Morales-Garcia et al. (2020) have reported that the N,N-dimethyltryptamine regulates adult neurogenesis implying a possible pharmaceutical agent in the treatment of stroke, dementia, Alzheimer’s, and other forms of brain cell disease, damage, and injury.
Death and Suffering
Frecska and colleagues (2013), suggest that during physical states of pain, suffering, and agony, the lungs synthesize large amounts of DMT (primarily through the removal of INMT inhibitors) and can release DMT into arterial blood within seconds. Once in blood circulation DMT is safe from getting broken down. Because of this scientists have theorized that DMT could potentially keep the brain alive without the brain having to produce DMT on its own. Exogenous (meaning coming from outside the body) DMT-like psychedelic effects are similar to near or after clinical death experiences. Leading to the belief that DMT is involved in the process of dying.
DMT and Psychosis
There have been adverse effects of hallucinogens that are physical such as intense fear, paranoia, anxiety, grief, and depression, that can result in putting the user or others in physical harm or danger. In laboratory controlled studies it is found that approximately 30% of psychedelic experiences are psychologically challenging. Even though DMT may not produce physical toxicity, severe psychological adverse effects can occur.
Other theories propose that DMT may be important in psychiatric disorders. An article released by the Journal of Psychopharmacology in 2007 found data suggesting that DMT may be a schizotoxin, and various contributors hypothesized that DMT was a key factor in causing schizophrenia. This hypothesis is no longer accepted, but it is still thought that DMT plays a role in psychotic symptoms. DMT was thought to be neurotoxic, but more recent research suggests that DMT may actually be neuroprotective.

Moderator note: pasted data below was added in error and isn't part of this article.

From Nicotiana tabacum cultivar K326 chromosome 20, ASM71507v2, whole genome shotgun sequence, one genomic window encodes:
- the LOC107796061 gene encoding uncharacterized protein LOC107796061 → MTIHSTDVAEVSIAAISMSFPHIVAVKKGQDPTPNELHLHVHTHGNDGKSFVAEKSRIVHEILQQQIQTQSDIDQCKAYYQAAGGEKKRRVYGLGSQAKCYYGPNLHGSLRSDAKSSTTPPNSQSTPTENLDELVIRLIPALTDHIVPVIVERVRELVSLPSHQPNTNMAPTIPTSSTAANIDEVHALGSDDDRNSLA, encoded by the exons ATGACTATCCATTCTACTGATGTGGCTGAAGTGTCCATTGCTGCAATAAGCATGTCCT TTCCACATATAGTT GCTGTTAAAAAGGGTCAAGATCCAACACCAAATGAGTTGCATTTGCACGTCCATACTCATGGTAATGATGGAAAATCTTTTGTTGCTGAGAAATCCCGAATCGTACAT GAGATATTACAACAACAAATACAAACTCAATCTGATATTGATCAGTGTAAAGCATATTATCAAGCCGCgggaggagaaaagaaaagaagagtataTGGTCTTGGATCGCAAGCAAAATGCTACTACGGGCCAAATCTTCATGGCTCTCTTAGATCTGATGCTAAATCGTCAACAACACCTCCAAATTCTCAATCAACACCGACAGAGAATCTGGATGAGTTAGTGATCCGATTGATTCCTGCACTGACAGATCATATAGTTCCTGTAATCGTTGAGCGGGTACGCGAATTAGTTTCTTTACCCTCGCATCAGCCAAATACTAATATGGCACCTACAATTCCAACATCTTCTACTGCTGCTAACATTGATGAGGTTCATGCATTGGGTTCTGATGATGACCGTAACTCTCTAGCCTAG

As we can see there is a spectrum in the world of DMT, and that spectrum requires balance. Too little leads to symptoms of severe depression and loss of connection to self and the world we live in and on the other spectrum, too much can cause severe psychosis. In those spectrums, the middle ground is the so-called “Waking Reality” which is the state of balanced consciousness that allows for the proper integration of psychedelic experiences in the reality that we live in, that is, integrating the experience in the physical world around us.
Other Bodily Effects
DMT causes dose-dependent elevations in pupil size (Dos Santos et al., 2012). The amplitude of the pupillary light reflex was reduced and its latency was increased with DMT use (Dos Santos et al., 2011). Compared to placebo, DMT can cause a statistically significant decrease in body temperature during the first hour, followed by a gradual increase (Dos Santos et al., 2012).
WHAT PRODUCES A EUPHORIC JOURNEY vs. CHALLENGING JOURNEY?
DMT is found to be naturally produced in the human body and shares a similar tryptophan core with other psychedelic medicines. Research has found that it works primarily on the 5-HT2A receptor which is similar to the way serotonin behaves and has also been found to play several roles or influence other physiological processes that occur in our body. DMT may be a medicine of significant adaptive mechanisms in spiritual transformation, but can also serve as a promising substance in scientific applications of westernized medical therapies involving anxiety, substance abuse, inflammation, cancer, or healing damage to the tissues of the brain and spinal cord via neurogenesis and neuroplasticity. More scientific research is being conducted to validate hypotheses surrounding DMT with supporting evidence.